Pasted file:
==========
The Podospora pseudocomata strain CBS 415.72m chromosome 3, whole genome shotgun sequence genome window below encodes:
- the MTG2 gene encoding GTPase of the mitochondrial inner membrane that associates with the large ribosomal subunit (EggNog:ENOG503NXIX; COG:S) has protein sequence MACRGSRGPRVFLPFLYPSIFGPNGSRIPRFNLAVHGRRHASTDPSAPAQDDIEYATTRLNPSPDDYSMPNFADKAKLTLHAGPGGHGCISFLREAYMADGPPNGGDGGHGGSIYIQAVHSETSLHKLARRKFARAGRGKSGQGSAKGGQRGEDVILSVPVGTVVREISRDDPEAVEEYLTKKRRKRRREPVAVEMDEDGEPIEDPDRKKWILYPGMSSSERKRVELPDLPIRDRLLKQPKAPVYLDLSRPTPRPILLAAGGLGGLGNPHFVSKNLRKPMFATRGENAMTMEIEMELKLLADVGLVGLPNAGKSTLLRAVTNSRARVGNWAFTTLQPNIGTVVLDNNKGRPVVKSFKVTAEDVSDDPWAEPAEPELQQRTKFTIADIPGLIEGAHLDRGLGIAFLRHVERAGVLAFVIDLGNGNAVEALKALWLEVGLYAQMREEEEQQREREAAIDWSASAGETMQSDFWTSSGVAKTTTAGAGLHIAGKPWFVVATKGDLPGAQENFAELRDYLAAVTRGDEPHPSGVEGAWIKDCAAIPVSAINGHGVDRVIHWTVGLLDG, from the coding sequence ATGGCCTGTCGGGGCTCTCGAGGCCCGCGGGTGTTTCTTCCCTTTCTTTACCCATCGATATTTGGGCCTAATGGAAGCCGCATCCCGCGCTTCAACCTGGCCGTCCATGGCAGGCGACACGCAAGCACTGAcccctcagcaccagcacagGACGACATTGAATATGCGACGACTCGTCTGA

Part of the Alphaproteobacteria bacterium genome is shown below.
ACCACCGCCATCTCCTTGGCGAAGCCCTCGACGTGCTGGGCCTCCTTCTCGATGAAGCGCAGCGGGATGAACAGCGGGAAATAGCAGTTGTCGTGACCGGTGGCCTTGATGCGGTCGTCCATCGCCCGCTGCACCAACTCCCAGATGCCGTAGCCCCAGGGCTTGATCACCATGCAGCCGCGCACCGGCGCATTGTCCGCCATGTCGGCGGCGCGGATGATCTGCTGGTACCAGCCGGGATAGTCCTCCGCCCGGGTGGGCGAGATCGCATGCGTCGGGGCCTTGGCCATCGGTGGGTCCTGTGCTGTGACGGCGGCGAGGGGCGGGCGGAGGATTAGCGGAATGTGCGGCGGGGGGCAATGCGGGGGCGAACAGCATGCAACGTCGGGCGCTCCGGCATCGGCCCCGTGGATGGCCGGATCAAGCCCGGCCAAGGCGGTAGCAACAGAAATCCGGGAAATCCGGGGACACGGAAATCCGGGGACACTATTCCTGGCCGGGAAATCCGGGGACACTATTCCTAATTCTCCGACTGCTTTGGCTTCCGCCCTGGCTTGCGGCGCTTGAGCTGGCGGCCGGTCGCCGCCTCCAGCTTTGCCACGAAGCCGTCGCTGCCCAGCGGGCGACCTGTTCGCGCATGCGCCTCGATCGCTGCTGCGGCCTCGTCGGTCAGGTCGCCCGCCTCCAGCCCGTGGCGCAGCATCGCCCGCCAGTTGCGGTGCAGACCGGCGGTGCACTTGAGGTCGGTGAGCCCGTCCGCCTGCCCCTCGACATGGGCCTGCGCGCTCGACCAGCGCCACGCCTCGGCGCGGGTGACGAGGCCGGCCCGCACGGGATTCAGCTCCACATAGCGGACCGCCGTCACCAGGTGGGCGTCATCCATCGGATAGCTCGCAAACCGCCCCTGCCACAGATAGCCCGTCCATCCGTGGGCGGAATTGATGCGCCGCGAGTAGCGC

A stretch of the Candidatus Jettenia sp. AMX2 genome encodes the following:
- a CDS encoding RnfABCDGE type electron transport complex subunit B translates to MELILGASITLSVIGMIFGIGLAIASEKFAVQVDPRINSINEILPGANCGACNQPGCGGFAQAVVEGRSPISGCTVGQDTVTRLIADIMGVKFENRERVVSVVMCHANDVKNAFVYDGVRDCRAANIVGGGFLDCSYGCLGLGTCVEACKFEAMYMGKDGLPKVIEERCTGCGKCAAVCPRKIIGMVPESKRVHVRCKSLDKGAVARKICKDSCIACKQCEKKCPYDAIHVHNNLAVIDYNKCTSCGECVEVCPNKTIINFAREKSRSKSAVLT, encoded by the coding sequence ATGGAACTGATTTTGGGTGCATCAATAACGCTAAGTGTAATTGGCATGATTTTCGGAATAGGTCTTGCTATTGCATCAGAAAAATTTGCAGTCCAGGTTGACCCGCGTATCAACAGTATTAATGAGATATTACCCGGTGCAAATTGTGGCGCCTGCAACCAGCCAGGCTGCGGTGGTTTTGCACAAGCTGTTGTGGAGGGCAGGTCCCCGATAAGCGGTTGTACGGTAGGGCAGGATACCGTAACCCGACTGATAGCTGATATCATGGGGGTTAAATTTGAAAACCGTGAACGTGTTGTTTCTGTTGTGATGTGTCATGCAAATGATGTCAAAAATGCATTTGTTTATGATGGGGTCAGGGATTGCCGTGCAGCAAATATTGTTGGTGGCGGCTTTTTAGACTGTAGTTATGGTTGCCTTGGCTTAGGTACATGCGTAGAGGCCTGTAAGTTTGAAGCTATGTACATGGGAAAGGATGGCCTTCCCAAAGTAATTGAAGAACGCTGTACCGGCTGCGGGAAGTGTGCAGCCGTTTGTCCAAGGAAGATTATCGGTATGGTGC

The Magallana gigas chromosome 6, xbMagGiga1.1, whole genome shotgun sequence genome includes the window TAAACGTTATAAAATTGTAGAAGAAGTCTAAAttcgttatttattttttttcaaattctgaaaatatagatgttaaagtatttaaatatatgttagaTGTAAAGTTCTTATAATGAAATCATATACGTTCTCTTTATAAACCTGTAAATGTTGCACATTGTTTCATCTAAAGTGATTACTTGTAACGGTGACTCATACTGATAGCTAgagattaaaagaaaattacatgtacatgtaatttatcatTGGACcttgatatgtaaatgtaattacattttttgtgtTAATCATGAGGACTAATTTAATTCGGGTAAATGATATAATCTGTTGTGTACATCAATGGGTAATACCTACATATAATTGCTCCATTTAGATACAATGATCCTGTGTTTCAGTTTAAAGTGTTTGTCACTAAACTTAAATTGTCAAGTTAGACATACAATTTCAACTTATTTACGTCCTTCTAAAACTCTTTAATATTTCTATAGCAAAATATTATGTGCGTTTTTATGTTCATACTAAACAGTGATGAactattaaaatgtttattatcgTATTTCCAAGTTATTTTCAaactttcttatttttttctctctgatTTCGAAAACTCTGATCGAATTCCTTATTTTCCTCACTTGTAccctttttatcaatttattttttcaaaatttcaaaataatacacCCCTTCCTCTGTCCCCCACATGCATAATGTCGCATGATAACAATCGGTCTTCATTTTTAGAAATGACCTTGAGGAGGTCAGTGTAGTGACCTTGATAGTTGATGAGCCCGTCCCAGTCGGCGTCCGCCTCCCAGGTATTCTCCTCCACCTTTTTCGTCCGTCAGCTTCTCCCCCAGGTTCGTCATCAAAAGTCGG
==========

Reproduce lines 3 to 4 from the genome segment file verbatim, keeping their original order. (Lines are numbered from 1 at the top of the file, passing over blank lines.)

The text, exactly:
Part of the Alphaproteobacteria bacterium genome is shown below.
ACCACCGCCATCTCCTTGGCGAAGCCCTCGACGTGCTGGGCCTCCTTCTCGATGAAGCGCAGCGGGATGAACAGCGGGAAATAGCAGTTGTCGTGACCGGTGGCCTTGATGCGGTCGTCCATCGCCCGCTGCACCAACTCCCAGATGCCGTAGCCCCAGGGCTTGATCACCATGCAGCCGCGCACCGGCGCATTGTCCGCCATGTCGGCGGCGCGGATGATCTGCTGGTACCAGCCGGGATAGTCCTCCGCCCGGGTGGGCGAGATCGCATGCGTCGGGGCCTTGGCCATCGGTGGGTCCTGTGCTGTGACGGCGGCGAGGGGCGGGCGGAGGATTAGCGGAATGTGCGGCGGGGGGCAATGCGGGGGCGAACAGCATGCAACGTCGGGCGCTCCGGCATCGGCCCCGTGGATGGCCGGATCAAGCCCGGCCAAGGCGGTAGCAACAGAAATCCGGGAAATCCGGGGACACGGAAATCCGGGGACACTATTCCTGGCCGGGAAATCCGGGGACACTATTCCTAATTCTCCGACTGCTTTGGCTTCCGCCCTGGCTTGCGGCGCTTGAGCTGGCGGCCGGTCGCCGCCTCCAGCTTTGCCACGAAGCCGTCGCTGCCCAGCGGGCGACCTGTTCGCGCATGCGCCTCGATCGCTGCTGCGGCCTCGTCGGTCAGGTCGCCCGCCTCCAGCCCGTGGCGCAGCATCGCCCGCCAGTTGCGGTGCAGACCGGCGGTGCACTTGAGGTCGGTGAGCCCGTCCGCCTGCCCCTCGACATGGGCCTGCGCGCTCGACCAGCGCCACGCCTCGGCGCGGGTGACGAGGCCGGCCCGCACGGGATTCAGCTCCACATAGCGGACCGCCGTCACCAGGTGGGCGTCATCCATCGGATAGCTCGCAAACCGCCCCTGCCACAGATAGCCCGTCCATCCGTGGGCGGAATTGATGCGCCGCGAGTAGCGC